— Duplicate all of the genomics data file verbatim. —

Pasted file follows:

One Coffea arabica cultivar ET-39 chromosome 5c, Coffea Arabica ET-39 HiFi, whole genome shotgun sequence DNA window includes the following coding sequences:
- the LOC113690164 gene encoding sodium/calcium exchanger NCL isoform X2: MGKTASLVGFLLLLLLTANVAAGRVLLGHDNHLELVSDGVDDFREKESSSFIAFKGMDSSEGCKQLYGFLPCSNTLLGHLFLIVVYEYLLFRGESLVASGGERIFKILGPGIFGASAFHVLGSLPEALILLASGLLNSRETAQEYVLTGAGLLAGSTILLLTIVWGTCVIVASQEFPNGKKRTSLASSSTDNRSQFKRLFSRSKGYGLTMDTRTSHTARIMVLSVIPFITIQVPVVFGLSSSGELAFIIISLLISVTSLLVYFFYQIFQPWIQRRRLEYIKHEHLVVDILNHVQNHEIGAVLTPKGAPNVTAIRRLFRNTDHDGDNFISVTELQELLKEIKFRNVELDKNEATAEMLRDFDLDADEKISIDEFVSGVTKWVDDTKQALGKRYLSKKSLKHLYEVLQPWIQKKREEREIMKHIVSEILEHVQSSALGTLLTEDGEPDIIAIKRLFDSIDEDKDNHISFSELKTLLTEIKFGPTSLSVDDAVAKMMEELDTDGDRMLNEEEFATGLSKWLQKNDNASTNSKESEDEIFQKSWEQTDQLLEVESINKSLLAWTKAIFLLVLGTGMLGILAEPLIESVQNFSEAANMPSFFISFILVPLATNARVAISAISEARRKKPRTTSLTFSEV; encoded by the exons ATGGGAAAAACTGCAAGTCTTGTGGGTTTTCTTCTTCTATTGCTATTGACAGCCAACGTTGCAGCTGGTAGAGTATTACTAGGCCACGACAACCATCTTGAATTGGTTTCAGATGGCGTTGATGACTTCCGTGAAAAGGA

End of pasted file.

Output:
One Coffea arabica cultivar ET-39 chromosome 5c, Coffea Arabica ET-39 HiFi, whole genome shotgun sequence DNA window includes the following coding sequences:
- the LOC113690164 gene encoding sodium/calcium exchanger NCL isoform X2: MGKTASLVGFLLLLLLTANVAAGRVLLGHDNHLELVSDGVDDFREKESSSFIAFKGMDSSEGCKQLYGFLPCSNTLLGHLFLIVVYEYLLFRGESLVASGGERIFKILGPGIFGASAFHVLGSLPEALILLASGLLNSRETAQEYVLTGAGLLAGSTILLLTIVWGTCVIVASQEFPNGKKRTSLASSSTDNRSQFKRLFSRSKGYGLTMDTRTSHTARIMVLSVIPFITIQVPVVFGLSSSGELAFIIISLLISVTSLLVYFFYQIFQPWIQRRRLEYIKHEHLVVDILNHVQNHEIGAVLTPKGAPNVTAIRRLFRNTDHDGDNFISVTELQELLKEIKFRNVELDKNEATAEMLRDFDLDADEKISIDEFVSGVTKWVDDTKQALGKRYLSKKSLKHLYEVLQPWIQKKREEREIMKHIVSEILEHVQSSALGTLLTEDGEPDIIAIKRLFDSIDEDKDNHISFSELKTLLTEIKFGPTSLSVDDAVAKMMEELDTDGDRMLNEEEFATGLSKWLQKNDNASTNSKESEDEIFQKSWEQTDQLLEVESINKSLLAWTKAIFLLVLGTGMLGILAEPLIESVQNFSEAANMPSFFISFILVPLATNARVAISAISEARRKKPRTTSLTFSEV; encoded by the exons ATGGGAAAAACTGCAAGTCTTGTGGGTTTTCTTCTTCTATTGCTATTGACAGCCAACGTTGCAGCTGGTAGAGTATTACTAGGCCACGACAACCATCTTGAATTGGTTTCAGATGGCGTTGATGACTTCCGTGAAAAGGA